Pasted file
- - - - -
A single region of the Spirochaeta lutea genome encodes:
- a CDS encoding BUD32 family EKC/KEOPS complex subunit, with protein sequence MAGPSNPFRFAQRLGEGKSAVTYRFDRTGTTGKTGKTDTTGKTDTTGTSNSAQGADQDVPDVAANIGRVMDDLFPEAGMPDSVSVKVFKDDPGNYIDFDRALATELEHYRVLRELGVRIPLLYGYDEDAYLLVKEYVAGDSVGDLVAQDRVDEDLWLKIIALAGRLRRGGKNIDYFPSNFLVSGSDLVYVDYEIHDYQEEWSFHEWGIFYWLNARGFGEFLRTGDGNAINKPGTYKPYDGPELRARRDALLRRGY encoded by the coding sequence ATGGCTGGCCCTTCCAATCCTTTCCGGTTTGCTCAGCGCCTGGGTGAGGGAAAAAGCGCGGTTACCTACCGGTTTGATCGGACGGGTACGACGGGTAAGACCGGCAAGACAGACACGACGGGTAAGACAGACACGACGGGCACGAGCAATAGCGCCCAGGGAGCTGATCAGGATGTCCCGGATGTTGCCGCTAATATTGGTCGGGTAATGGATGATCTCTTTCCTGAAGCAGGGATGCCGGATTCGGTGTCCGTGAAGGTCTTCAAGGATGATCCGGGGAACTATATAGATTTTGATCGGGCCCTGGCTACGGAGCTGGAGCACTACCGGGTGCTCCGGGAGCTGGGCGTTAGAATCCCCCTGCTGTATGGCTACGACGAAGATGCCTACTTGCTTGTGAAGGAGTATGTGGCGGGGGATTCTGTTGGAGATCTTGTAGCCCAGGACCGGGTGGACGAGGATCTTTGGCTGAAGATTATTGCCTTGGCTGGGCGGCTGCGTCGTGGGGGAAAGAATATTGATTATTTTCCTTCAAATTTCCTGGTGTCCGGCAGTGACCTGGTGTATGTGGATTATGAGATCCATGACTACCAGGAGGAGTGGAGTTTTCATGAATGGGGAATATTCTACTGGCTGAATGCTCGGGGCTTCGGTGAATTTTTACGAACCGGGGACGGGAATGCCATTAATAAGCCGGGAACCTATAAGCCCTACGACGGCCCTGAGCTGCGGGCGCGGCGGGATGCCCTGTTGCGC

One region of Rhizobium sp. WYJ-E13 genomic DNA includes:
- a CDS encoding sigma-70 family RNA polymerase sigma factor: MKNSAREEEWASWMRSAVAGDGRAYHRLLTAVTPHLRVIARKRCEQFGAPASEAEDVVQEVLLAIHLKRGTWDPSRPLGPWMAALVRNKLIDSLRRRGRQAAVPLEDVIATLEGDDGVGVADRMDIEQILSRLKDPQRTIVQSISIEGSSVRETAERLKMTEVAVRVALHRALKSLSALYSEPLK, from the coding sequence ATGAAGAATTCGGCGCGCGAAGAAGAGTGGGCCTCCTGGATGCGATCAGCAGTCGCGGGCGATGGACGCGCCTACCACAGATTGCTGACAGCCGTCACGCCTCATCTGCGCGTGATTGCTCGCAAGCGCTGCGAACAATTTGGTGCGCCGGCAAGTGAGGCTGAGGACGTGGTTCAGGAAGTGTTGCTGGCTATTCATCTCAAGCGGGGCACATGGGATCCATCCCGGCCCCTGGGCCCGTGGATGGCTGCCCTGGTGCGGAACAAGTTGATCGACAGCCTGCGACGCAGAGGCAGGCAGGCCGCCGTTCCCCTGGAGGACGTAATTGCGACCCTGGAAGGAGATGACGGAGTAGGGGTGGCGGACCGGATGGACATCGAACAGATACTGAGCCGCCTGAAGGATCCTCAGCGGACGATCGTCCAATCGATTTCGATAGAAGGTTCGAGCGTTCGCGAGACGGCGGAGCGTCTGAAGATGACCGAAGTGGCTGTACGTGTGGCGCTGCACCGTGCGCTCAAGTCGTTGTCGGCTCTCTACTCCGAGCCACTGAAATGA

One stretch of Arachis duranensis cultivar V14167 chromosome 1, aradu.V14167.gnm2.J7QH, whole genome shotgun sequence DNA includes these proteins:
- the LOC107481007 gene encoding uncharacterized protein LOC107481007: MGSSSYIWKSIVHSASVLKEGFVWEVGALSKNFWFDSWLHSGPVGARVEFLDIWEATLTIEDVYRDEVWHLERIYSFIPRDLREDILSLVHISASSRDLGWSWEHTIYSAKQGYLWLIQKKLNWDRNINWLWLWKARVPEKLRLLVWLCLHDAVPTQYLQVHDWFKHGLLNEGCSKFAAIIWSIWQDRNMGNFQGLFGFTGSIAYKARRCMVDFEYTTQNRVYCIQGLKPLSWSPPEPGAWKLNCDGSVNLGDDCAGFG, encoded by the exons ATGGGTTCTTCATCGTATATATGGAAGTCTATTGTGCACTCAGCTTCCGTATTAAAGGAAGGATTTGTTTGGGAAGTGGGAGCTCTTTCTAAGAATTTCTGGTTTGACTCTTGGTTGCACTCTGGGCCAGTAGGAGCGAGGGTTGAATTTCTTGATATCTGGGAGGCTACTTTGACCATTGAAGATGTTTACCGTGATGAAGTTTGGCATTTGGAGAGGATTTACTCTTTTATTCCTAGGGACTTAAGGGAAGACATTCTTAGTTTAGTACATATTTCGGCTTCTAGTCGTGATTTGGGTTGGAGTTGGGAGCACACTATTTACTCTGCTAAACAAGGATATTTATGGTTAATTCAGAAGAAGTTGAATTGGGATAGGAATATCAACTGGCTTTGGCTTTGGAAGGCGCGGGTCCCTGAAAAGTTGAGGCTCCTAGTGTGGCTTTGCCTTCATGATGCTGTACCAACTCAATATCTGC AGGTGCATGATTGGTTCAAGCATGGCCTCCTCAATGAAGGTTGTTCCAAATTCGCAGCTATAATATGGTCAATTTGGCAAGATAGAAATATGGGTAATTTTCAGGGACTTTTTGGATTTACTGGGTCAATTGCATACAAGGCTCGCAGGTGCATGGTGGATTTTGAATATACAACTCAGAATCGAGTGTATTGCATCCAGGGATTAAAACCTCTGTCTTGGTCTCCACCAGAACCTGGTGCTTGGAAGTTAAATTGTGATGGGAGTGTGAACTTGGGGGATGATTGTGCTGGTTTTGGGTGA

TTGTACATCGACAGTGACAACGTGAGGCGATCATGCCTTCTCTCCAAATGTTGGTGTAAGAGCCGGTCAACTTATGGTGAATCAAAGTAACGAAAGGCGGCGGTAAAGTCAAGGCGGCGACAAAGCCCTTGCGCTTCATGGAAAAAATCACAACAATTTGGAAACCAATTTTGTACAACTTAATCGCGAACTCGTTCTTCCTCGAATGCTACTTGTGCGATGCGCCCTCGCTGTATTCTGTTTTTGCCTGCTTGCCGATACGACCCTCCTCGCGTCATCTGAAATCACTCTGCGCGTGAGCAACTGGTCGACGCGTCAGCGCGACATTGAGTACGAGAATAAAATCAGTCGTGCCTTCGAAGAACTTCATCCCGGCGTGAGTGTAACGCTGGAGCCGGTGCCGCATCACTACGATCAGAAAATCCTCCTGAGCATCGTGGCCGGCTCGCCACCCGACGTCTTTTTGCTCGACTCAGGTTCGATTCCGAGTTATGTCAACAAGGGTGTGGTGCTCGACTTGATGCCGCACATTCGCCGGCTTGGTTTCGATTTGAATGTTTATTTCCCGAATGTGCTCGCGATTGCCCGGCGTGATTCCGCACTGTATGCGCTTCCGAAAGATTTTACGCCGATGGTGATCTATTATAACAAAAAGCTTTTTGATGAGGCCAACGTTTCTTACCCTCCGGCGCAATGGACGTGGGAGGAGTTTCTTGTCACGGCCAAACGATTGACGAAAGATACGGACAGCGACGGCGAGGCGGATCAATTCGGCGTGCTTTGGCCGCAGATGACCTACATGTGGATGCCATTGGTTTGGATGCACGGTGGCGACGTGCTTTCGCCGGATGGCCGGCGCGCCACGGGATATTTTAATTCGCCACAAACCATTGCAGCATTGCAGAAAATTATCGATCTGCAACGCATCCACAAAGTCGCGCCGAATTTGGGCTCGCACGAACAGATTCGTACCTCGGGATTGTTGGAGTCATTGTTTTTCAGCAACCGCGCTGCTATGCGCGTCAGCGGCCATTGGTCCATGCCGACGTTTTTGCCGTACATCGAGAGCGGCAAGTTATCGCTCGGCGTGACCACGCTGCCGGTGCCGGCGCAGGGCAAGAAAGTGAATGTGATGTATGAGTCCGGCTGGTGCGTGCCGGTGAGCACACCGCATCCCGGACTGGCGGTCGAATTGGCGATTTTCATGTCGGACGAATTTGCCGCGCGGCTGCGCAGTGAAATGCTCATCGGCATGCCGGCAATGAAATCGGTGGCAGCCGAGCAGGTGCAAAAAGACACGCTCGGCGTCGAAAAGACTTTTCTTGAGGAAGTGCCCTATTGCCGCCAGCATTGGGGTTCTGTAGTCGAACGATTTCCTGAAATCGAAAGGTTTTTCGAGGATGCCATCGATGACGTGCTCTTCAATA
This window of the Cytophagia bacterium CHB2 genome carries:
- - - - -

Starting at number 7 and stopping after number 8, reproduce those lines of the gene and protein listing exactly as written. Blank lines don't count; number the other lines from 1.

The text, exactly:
TTGTACATCGACAGTGACAACGTGAGGCGATCATGCCTTCTCTCCAAATGTTGGTGTAAGAGCCGGTCAACTTATGGTGAATCAAAGTAACGAAAGGCGGCGGTAAAGTCAAGGCGGCGACAAAGCCCTTGCGCTTCATGGAAAAAATCACAACAATTTGGAAACCAATTTTGTACAACTTAATCGCGAACTCGTTCTTCCTCGAATGCTACTTGTGCGATGCGCCCTCGCTGTATTCTGTTTTTGCCTGCTTGCCGATACGACCCTCCTCGCGTCATCTGAAATCACTCTGCGCGTGAGCAACTGGTCGACGCGTCAGCGCGACATTGAGTACGAGAATAAAATCAGTCGTGCCTTCGAAGAACTTCATCCCGGCGTGAGTGTAACGCTGGAGCCGGTGCCGCATCACTACGATCAGAAAATCCTCCTGAGCATCGTGGCCGGCTCGCCACCCGACGTCTTTTTGCTCGACTCAGGTTCGATTCCGAGTTATGTCAACAAGGGTGTGGTGCTCGACTTGATGCCGCACATTCGCCGGCTTGGTTTCGATTTGAATGTTTATTTCCCGAATGTGCTCGCGATTGCCCGGCGTGATTCCGCACTGTATGCGCTTCCGAAAGATTTTACGCCGATGGTGATCTATTATAACAAAAAGCTTTTTGATGAGGCCAACGTTTCTTACCCTCCGGCGCAATGGACGTGGGAGGAGTTTCTTGTCACGGCCAAACGATTGACGAAAGATACGGACAGCGACGGCGAGGCGGATCAATTCGGCGTGCTTTGGCCGCAGATGACCTACATGTGGATGCCATTGGTTTGGATGCACGGTGGCGACGTGCTTTCGCCGGATGGCCGGCGCGCCACGGGATATTTTAATTCGCCACAAACCATTGCAGCATTGCAGAAAATTATCGATCTGCAACGCATCCACAAAGTCGCGCCGAATTTGGGCTCGCACGAACAGATTCGTACCTCGGGATTGTTGGAGTCATTGTTTTTCAGCAACCGCGCTGCTATGCGCGTCAGCGGCCATTGGTCCATGCCGACGTTTTTGCCGTACATCGAGAGCGGCAAGTTATCGCTCGGCGTGACCACGCTGCCGGTGCCGGCGCAGGGCAAGAAAGTGAATGTGATGTATGAGTCCGGCTGGTGCGTGCCGGTGAGCACACCGCATCCCGGACTGGCGGTCGAATTGGCGATTTTCATGTCGGACGAATTTGCCGCGCGGCTGCGCAGTGAAATGCTCATCGGCATGCCGGCAATGAAATCGGTGGCAGCCGAGCAGGTGCAAAAAGACACGCTCGGCGTCGAAAAGACTTTTCTTGAGGAAGTGCCCTATTGCCGCCAGCATTGGGGTTCTGTAGTCGAACGATTTCCTGAAATCGAAAGGTTTTTCGAGGATGCCATCGATGACGTGCTCTTCAATA
This window of the Cytophagia bacterium CHB2 genome carries: